In the aftermath of the Second World War, Luxembourg’s participation in the European integration process was crucial in taking into consideration the importance of its steel industry. In 1952, the capital became the temporarily seat of the ‘European Coal and Steel Community’, later to become today’s European Union. Luxembourg remains one of the three European capitals hosting many European institutions from the European Investment Bank to the European Court of Justice, the Court of Auditors to EUROSTAT, the statistical office of the EU. A strong believer in multilateralism and the importance of a peaceful nation, region and continent build through unity, Luxembourg became a founding member of all the major international organisations, the BeNeLux Union, the UN and UNESCO, OECD, the Council of Europe, NATO and the OECD. It is not without surprise that the Schengen Agreement, creating a Europe without borders, was signed in the small wine-producing town of Schengen bordering France and Germany in 1985.
From a small banking centre in the early 20th century, the oldest banking institution was created in 1856, Luxembourg gradually grew into an international Financial centre. It developed and specialised over the decades and Luxembourg is today among the top 3 financial centres in the EU with a AAA credit rating and the 2nd Investment Fund Centre in the world, to name but these figures. The Luxembourg Stock Exchange listed the first ever Eurobond in 1963, the world’s first green bond in 2007 and the first listing of a dim sum bond in Europe in 2011. In 2016, the world’s first Green Exchange, a dedicated platform for green, social and sustainable securities, was created. Luxembourg is among others the most important hub for cross-border RMB business in Europe and the EU hub for the 7 major Chinese Banks. Since two decades, the Luxembourg Stock Exchange, the worldwide leader in the listing of international securities, works with the Bombay Stock Exchange. The first Masala Bond was listed in Luxembourg in 2008.
Since the steel crisis in the 1970s, Luxembourg’s economy diversified from Space, with the creation of the “Société Européenne de Satellites (SES)”, the world leader in operational satellites, or the recent launch of the “Space Resources”, to Logistics with the establishment of Cargolux Airlines, Europe’s biggest all-cargo airline or the impressive development of Amazon’s European Headquarters. In the Automotive sector, Luxembourg developed to a leading business hub for innovation and smart mobility with global component suppliers such as Delphi, Goodyear, IEE and CEBI having European Sales and R&D headquarters in the Grand Duchy. In the ITC sector, the country developed into a globally recognised hub and further positions itself as a centre of excellence in cybersecurity and data protection: “Digital Luxembourg” is leading the way to a digital nation, as the country became one of Europe’s top locations for ICT infrastructures (Data-Centres, connectivity and Internet traffic).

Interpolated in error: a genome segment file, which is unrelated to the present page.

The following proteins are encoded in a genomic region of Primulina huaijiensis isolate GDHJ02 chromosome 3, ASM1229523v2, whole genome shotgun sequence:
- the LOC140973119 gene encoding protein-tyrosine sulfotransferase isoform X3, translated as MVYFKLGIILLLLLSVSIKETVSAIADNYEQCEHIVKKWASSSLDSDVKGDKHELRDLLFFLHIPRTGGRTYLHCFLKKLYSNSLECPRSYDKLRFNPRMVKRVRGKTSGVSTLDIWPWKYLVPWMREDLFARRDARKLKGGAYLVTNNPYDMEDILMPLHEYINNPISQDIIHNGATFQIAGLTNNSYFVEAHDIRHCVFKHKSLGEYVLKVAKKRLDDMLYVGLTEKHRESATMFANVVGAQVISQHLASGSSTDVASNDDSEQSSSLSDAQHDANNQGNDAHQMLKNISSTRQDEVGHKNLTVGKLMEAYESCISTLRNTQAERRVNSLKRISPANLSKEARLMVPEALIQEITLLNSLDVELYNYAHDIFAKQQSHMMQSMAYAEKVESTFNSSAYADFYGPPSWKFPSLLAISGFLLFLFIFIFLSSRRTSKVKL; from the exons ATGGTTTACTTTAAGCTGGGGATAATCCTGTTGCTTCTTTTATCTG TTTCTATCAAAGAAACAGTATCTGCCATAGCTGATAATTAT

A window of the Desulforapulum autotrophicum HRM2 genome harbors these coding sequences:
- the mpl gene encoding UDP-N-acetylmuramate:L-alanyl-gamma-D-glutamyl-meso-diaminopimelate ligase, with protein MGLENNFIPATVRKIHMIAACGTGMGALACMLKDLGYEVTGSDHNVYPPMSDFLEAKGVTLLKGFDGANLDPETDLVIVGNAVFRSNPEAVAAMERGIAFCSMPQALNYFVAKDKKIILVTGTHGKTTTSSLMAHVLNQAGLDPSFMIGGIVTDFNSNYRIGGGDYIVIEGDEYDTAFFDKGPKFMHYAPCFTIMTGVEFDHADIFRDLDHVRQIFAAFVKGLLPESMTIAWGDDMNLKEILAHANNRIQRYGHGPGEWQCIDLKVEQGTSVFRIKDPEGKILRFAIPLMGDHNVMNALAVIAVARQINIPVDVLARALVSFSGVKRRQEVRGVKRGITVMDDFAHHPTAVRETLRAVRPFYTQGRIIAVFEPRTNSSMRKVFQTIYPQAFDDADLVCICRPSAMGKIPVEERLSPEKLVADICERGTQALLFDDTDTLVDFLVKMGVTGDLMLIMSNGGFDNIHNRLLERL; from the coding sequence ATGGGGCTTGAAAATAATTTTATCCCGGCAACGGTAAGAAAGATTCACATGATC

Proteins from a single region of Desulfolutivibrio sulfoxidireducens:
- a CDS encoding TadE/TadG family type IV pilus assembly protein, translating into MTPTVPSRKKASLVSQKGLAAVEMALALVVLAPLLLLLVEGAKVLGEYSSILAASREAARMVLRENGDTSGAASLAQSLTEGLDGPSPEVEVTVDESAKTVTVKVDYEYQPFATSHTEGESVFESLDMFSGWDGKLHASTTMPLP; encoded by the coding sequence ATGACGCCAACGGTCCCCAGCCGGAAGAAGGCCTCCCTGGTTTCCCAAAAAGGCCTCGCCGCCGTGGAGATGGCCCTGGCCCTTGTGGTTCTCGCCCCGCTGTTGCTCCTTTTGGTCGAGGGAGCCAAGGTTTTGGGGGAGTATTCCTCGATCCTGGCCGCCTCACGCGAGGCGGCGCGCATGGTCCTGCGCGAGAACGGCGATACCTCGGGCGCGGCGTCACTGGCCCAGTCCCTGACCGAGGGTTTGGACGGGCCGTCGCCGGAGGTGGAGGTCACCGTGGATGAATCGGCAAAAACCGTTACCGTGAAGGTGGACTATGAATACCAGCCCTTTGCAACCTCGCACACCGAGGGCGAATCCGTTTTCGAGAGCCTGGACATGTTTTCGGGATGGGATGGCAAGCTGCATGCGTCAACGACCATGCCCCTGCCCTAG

I shared this short description of the many facets of Luxembourg in its evolution over the last decades and wished to highlight a range of examples to show that the secret of Luxembourg has always been its multilinguistic diversity and clear visions for the development of the country by its governments in a stable context and the strength of the monarchy and its sovereign His Royal Highness the Grand Duke as a guarantor of the national independence.
Will there be any changes to the visa process when travel resumes?
As soon as our consulate in Delhi is going to be operational again following the reopening of the 17 VFS Global centres throughout India, the traveller can deposit a Schengen visa application at any of these centers. We had quite a large number of remaining passports in the consulate before the start of the national lockdown and the closure of the consulate and these will be delivered to VFS Global as soon as the operations restart.
For the pending short-term visa requests, we will grant a longer period of validity to each of the applicants allowing them to reorganise their travels taking into consideration these special circumstances. A longer validity period will offer a greater flexibility to make new flight reservations, fix new appointments with their business partners or reschedule the visits with their friends or relatives in Luxembourg. For any new visa application submitted after the end of the nationwide lockdown, the rules of the common Schengen Visa Code will apply.
According to the Grand Ducal regulation of 18 March 2020 introducing a series of measures in the fight against the virus, third country nationals staying currently in Luxembourg with a short-term visa, which would expire during the lockdown are regularised for the duration of the state of emergency in Luxembourg until 31 july 2020.